Marmon Enters Playa Del Rey Inaugural

The article in attachment Marmon011310 concerns entries to the inaugural Playa Del Rey board track race event was published in the January 13, 1910, Indianapolis Star. It credits H.H. Rice (I learned from other sources he was the sales manager of Marmon) with entering a Marmon racer in the first races for the first board track in the United States. Ray Harroun was named as the driver. Playa Del Rey, located near Los Angeles, was a mile in length.
The article notes the accomplishments of Harroun up to that time, which included victories at Long Island, Atlanta Speedway and at the Indianapolis Motor Speedway during their first auto races in August 1909. Rice had been attending the New York Auto Show where Marmon had a huge presence. They displayed the car that Harroun had driven to victory in the 1909 Wheatley Hills Sweepstakes at their booth. The car was surrounded by trophies it had collected.
The article also reports that the Cole Motor Car Company had entered a Cole "30" stock car for some of the Los Angeles races. The car used may have been the same one Bill Endicott drove in the December 1909 time trials at the newly paved Brickyard. The car was on exhibit at the Crescent Auto Company dealership at 23 East Ohio Street in Indianapolis.
The article also reports on the New Orleans Automobile Club's efforts to prepare for their annual Mardi Gras Speed Carnival. Director of Contests Homer George was apparently interviewed and reported that top drivers had already entered: George Robertson (Simplex); Ralph DePalma (Fiat Cyclone); Barney Oldfield (I don't believe this was the Blitzen Benz but probably the Benz Oldfield drove to victory at Indianapolis in August 1909) and Ben Kirschner in the Darracq that Victor Hemery drove to victory in the 1905 Vanderbilt Cup. Given that Hemery also drove the Blitzen Benz that Oldfield purchased about this time I have to wonder if there was some Hemery connection to his acquisition of the Darracq, but that is pure speculation.
The New Orleans group planned a two-day event with 14 races including two "free-for-all" (open to any car) events. Among the Indianapolis factories entered were National and Cole. Jackson Automobile Company also is listed as an entrant. There were events for all classes of cars as defined by the American Automobile Association (AAA). Three amateur events were listed: the Mabel McCane $500 trophy (McCane briefly dated Joe Dawson), the Klaw & Erlanger $500 trophy and the New Orleans championship $500 trophy.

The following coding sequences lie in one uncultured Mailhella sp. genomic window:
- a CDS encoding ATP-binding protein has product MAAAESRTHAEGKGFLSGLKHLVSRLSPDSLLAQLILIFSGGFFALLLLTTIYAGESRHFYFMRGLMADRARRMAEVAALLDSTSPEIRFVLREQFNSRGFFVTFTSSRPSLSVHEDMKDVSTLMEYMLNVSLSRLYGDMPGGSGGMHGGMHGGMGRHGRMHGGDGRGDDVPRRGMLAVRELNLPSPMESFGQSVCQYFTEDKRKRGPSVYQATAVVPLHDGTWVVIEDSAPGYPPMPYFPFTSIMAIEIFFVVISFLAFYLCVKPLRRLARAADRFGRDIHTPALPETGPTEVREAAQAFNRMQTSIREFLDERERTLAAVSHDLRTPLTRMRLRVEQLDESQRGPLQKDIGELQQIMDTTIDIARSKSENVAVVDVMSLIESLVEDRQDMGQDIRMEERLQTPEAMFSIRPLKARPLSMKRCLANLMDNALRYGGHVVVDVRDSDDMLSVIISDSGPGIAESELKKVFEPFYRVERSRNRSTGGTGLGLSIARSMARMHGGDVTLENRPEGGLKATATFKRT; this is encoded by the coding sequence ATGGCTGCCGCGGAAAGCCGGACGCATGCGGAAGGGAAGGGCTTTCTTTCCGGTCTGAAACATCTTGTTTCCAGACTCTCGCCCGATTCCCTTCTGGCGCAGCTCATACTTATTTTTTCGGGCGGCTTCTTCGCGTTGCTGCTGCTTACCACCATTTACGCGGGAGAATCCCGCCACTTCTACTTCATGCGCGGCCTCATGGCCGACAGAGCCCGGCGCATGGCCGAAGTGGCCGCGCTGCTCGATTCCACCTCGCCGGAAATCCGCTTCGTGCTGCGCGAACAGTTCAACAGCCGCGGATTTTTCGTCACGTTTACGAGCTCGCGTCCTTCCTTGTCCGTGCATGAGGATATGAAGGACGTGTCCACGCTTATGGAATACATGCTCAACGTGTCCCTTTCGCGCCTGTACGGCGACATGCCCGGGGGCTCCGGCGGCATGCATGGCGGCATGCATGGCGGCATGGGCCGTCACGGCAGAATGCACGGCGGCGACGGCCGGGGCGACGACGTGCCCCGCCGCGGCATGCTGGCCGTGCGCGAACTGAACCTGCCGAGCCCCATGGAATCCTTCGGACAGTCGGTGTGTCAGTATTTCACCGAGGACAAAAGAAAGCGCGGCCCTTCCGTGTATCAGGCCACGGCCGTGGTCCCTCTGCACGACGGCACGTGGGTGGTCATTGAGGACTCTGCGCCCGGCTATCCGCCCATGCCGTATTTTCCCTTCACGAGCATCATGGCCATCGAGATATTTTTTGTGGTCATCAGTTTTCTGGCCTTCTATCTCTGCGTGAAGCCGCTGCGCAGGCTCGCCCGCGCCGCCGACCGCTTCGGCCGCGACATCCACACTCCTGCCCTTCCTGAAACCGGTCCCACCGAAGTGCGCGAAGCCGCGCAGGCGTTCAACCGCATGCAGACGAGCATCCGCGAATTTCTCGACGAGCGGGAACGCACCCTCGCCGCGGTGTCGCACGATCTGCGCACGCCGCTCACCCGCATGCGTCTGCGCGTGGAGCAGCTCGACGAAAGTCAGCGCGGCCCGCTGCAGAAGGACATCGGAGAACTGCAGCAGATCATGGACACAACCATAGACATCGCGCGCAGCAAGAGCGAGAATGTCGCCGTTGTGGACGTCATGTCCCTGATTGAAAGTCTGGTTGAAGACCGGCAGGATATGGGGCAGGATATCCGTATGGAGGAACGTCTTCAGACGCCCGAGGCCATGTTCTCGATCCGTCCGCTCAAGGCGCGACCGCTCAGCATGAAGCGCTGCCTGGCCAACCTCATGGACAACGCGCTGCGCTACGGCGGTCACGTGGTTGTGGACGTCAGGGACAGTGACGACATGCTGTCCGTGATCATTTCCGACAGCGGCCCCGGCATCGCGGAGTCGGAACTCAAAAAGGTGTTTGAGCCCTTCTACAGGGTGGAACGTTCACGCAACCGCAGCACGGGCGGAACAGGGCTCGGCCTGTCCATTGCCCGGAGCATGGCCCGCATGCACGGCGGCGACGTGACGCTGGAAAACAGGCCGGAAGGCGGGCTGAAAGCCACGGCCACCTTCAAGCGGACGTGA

Attachment PlayaDelReyNews010810 contains an Indianapolis News article published a few days prior on January 8, 1910. It also focuses on Play Del Rey entries. These were for Lewis Strang, Ralph De Palma, and George Robertson. Note that Strang's first name is misspelled. 
With respect to De Palma, the article indicates that he had recovered from injuries sustained at the Danbury track the previous October. Strang was reported to be entered in the big Fiat, while Robertson had a Simplex. Fred J. Wagner is mentioned as well, as the AAA starter officiating the event.
The announcement of the entries was made by Fred Moskovics, the president of what was called the Los Angeles Motordrome, or Playa Del Rey. He was at the Grand Central Palace automobile show in New York.
Attachment MarmonNews020110 contains another Indianapolis News article. This is a digest but leads with a report on how Marmon was sending two of the stock race cars to Los Angeles. The plan was to compete both at Playa Del Ray and Ascot Park. Note that the article makes a point that the shipment not only included the two cars but also "considerable paraphernalia necessary to racing and required a special car." I believe the reference to a "special car" is not about some sort of truck, but a custom railroad boxcar. People of the age would understand this immediately and without confusion.
The article also stresses that Ray Haroun would drive in the California races for Marmon. It also reports that Harroun, a top-drawer mechanic, and engineer, was supervising the preparation of the machines. He was a resident of Chicago but spent a lot of time in Indianapolis. We also learn that Harroun was reviewing work on the Marmon Wasp, which was under construction at the time.
Harroun's reputation as an expert in engine design and construction was extolled in the article as it discusses his work on airplane engines. It is unclear from this report whether this was a pursuit of Harroun as an entrepreneur, or was affiliated with his employment at Marmon. The article says he leased space in the "old Industrial building" on the West side of Indianapolis. His plans called for this project to take up much of his time during the summer.
The article then segues to a discussion of AAA plans for meetings concerning their sanction for races occurring on the July 4 weekend. Both the Indianapolis Motor Speedway and the organizers of the Lowell, Massachusetts road race were vying for the date. Indianapolis eventually secured the calendar spot.
Finally, there is a paragraph concerning work of the Indianapolis Automobile Trade Association (IATA) at the offices of the Willis-Holcomb sales agency. This concerned planning for the Indianapolis automobile show beginning the week of March 28. "A guaranty fund" of $2,500 was being requested of the dealers.

Marmon011310.pdf590.01 KB
PlayaDelReyNews010810.pdf275.2 KB
MarmonNews020110.pdf863.48 KB